My favorite. It can be hard, but well worth it if you stick to whatever it is you set out to do. Have the discipline and the practice to do it anyway, even if you don’t feel like it. You always feel better in the end, don’t you? I always think of working out, studying, or anything you commit to. Are you too disciplined? does that keep you close minded in other ways? not disciplined enough? prone to laziness? See where you are lacking so that you can make shifts from a higher level of awareness
Santosa – contentment
Why are we always wanting? If its good… stay there. Stop trying to get to the next place or the next best thing because you lose out on the present moment. How come its so much easier to be dissatisfied? Be here now. Give gratitude in this moment, see how that correlates with contentment.
Swadhyaya – self study of mantra and sacred text
Inform yourself. Question what you believe and why you believe it. Always be humble enough to be a student, no matter how much you think you know. Study something and better yet experience it before you share an opinion on it. Do the practices that reveal the inner wisdom and allow it to shine through. Keep asking, Who Am I?
Ishvara Pranidhana – Surrender
Devotion and love. The highest for of Bhakti Yoga. Give it all up, to get it all back. Self-surrender is not a process of defeat or of mindlessly submitting to another’s will. It is the act of giving ourselves to a higher purpose. Are you attached to outcomes of an event or expectations, or can you surrender fully and be more in the flow.
3. Asana – to sit
steady comfortable posture. How can we embrace the discomfort, the things in life that come up, that we would rather avoid or suppress. How can we find the comfort and strength to sit through the times and experiences that are tough with grace and compassion. Today asana has expanded to lots of postures, but originally was used to take a seat and prepare the body for meditation.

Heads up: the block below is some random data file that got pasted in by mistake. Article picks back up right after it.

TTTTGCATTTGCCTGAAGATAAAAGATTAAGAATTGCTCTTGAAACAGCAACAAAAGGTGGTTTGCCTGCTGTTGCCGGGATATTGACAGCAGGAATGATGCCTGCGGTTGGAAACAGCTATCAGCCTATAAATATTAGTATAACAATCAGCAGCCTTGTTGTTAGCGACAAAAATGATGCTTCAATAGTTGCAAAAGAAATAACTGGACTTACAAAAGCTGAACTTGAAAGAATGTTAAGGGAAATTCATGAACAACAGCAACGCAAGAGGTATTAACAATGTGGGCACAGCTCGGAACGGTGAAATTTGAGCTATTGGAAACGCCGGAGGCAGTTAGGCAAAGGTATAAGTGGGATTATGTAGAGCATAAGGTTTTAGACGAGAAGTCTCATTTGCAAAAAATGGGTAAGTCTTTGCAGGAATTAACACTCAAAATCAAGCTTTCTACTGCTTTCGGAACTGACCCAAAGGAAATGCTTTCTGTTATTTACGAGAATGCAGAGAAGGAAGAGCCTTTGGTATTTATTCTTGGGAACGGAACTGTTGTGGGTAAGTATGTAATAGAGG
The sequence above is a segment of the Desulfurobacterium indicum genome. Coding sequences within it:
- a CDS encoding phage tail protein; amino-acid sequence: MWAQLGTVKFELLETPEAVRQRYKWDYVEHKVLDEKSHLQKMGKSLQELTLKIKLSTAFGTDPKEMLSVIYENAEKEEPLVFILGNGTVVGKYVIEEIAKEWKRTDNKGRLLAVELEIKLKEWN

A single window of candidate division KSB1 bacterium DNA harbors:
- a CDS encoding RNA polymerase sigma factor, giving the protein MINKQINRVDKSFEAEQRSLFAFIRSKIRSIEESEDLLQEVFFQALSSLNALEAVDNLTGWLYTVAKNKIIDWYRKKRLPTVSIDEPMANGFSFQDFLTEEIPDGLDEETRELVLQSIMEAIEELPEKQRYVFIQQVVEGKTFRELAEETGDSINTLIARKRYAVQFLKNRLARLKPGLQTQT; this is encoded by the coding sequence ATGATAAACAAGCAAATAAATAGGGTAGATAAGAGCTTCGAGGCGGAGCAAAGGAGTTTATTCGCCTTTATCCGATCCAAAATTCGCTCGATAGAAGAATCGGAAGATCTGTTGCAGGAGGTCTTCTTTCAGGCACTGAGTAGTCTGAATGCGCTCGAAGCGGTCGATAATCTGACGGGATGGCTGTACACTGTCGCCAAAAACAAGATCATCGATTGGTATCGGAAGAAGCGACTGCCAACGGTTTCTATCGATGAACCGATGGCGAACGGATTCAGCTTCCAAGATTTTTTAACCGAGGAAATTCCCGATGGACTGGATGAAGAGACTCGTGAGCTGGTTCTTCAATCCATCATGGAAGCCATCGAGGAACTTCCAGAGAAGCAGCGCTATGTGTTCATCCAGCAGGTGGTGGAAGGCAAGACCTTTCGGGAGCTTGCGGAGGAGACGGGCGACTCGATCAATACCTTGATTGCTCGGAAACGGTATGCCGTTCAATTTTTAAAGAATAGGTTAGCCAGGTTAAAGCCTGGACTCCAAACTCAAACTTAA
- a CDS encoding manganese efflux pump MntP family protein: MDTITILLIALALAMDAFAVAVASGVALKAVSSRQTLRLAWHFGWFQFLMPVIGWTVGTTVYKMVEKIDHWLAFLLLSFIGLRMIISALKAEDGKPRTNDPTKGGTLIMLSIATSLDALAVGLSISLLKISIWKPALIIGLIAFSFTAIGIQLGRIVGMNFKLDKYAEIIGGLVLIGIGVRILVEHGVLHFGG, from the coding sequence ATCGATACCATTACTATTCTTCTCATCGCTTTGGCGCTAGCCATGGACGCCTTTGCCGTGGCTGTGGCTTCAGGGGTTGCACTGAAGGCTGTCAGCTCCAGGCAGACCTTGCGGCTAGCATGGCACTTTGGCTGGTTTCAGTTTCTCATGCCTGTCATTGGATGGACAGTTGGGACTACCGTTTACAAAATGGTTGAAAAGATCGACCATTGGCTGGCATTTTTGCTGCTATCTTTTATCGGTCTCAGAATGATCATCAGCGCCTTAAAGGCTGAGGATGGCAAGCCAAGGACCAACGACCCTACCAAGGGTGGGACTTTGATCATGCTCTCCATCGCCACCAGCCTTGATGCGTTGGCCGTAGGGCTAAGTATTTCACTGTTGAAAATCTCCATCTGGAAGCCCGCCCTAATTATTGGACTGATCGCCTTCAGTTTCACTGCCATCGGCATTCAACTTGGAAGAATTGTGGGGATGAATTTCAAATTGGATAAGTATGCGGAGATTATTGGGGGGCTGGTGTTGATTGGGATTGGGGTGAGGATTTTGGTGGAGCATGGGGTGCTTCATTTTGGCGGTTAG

4. Pranayama – regulation of breath
Patanjali says “when the breath stops, the mind stops” we learn to control the breath so that we can induce a more calming state, and switch on the rest and digest nervous system. The breath becomes longer and deeper with pauses at the top and the bottom of each breath so that we can calm the mind and slow down. Create pauses in your life instead of running around with a million things to do. In latin american countries they say “siempre hay manana” – there is always tomorrow. The pause reflects stillness.
5. Pratyahara – sense withdrawal
“To withdrawal the senses, you must first withdrawal the mind” As the mind stills, so do the sensations. Sometimes we experience and feel so much because of our senses. When you take away one sense, dont the others become much stronger? maybe they are just a distraction from getting to know the Self. what happens when you take away all of them?
6. Dharana – concentration
Drishti in yoga means to hold. Have focal points in your life. Narrow in on what you want to be focusing on. Wouldn’t it be better and more efficient in life if we could put 100% into one thing rather then 60% into multiple projects. Hold a job, hold a gaze, hold a conversation, hold your stocks, ride the wave and with more intention and focus, you will undoubtedly do everything better.
7. Dhyana – meditation
when you concentrate on a single object for long enough, the object then disappears and you fall into a state of nothingness. Some people refer to it as “in the zone” or no mind. When you are free from the mundane and you can be more fully present in NOW.
8. Samadhi – enlightenment
When all of these limbs are not perfected but practiced over time, there becomes a shift in identity. This is a state of non doing. Where a higher state of consciousness is revealed. It may be a glimpse or happen for longer periods of time.